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Obj. ID: 53623
  Women's Holocaust Memorial in Greensboro, NC, USA, 2023

© Samuel D. Gruber, Photographer: Gruber, Samuel D., 2024

Name of Monument

Women's Holocaust Memorial: She Wouldn't Take Off Her Boots

What/Who is commemorated

All women and children who endured or perished in the Holocaust, and in remembrance of all victims of genocide


The memorial is in Carolyn’s Garden at LeBauer Park, a four-acre park in downtown Greensboro. The site is in a park next to the city library and is frequented by children.  The sounds of children playing were part of the attraction of the site, and an intentional part of the monument experience.

The bronze figurative monument sits on a low panted concrete base set in an unpaved oval area with a pack-sand ground in a (pre-existing) landscaped garden.

At the entrance to the memorial area is an information sign giving background to the monument, Holocaust history, and the specific photo and event that the sculpture references. A bronze plaque mounted on a single “leg” gives information. Nearby and around the perimeter of the open area are several wooden signs with QR codes that allow the viewer to access additional information via smartphone and the internet. Opposite the sculpture are benches.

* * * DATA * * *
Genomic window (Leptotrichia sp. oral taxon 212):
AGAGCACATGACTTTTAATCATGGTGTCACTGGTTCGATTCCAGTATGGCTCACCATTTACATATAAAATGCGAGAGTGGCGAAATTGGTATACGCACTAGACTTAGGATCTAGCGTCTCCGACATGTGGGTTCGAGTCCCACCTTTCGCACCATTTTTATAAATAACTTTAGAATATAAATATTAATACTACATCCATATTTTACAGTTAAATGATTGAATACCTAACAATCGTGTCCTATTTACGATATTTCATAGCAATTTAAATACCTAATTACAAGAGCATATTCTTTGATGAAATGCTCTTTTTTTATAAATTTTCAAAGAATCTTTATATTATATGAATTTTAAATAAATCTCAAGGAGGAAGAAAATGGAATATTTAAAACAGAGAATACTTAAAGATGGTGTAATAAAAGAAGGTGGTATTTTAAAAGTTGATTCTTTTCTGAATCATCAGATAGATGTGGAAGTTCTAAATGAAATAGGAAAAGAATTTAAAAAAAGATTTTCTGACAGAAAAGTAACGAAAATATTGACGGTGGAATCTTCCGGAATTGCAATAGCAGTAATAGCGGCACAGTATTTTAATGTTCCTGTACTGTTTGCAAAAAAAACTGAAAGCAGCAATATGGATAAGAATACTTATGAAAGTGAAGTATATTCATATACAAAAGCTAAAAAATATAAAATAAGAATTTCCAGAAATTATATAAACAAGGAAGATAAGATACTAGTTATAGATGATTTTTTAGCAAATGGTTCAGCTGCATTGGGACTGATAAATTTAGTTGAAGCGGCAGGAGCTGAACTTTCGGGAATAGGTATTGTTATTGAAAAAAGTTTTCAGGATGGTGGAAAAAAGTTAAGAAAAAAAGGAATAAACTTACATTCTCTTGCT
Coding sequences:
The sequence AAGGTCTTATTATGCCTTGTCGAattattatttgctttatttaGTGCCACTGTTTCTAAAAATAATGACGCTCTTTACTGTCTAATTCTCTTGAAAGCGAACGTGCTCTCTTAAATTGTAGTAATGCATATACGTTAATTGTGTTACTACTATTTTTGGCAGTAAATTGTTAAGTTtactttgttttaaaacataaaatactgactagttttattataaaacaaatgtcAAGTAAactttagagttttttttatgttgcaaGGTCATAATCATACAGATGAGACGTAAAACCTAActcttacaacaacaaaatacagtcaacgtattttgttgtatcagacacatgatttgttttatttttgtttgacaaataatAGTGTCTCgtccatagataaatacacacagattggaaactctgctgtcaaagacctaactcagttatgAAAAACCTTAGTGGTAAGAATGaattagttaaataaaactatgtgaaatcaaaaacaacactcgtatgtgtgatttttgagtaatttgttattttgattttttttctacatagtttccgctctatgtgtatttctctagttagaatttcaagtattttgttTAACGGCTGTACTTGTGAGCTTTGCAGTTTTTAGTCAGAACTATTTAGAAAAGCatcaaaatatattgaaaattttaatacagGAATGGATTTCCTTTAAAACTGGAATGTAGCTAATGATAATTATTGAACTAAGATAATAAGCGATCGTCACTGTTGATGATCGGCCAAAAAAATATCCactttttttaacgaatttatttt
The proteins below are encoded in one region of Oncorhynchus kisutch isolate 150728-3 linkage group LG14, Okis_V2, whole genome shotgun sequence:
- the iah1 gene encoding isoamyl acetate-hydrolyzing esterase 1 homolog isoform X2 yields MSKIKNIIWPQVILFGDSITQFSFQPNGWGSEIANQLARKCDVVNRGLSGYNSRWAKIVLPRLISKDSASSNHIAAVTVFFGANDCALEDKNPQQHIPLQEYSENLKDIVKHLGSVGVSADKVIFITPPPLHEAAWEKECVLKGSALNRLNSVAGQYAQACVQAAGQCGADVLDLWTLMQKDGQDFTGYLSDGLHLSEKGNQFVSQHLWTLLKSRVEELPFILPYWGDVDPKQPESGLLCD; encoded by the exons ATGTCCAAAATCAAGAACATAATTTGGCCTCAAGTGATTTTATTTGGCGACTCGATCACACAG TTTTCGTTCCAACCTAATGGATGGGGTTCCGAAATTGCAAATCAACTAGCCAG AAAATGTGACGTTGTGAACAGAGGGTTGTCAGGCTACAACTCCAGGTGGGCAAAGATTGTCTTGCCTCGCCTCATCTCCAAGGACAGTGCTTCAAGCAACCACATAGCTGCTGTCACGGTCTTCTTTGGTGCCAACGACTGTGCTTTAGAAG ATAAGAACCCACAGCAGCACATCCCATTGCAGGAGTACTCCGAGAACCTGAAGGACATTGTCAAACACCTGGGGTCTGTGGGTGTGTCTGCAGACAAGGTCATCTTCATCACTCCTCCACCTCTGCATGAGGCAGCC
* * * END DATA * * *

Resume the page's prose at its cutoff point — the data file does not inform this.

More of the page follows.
The sculpted monument is a large bronze figurative sculpture of five women. The composition and details are inspired by a photo (shown on the informational sign). In the center of both stands an older woman, wearing boots, who stares straight ahead. Grouped around her are four younger women, including a child, who link arms or have arms around each other’s back. All the women have stripped to their undergarments. The three central women look straight ahead. The child wears a head covering, looks down and clutches her right fist in front of her petticoat. The woman at the opposite end looks slightly upwards and holds her hand toward her face. The photo only shows the front of the victims, and the sculptor imagines that one woman and the child have their arms around the backs of others.

The figures’ feet are grounded – and attached - to a bronze base that is integral to the sculpture. Lying on this base are represented discarded clothing and shoes, and the names of the women depicted are inscribed. One castaway garment bears a Jewish star.

On the front of the bronze base is inscribed a dedicatory inscription to the mothers of two of the monuments’ sponsors, whose experiences also inspired the project.

Opposite the monument is a separate bronze sculpture of a period view camera on a tripod that is designed so that the visitor can look through it. This imagines the point of view of the Nazi photographer but also allows the viewer to understand that he/she/they are witnesses and bystanders, and that despite the commemorative purpose of the memorial, its very existence objectifies the victims.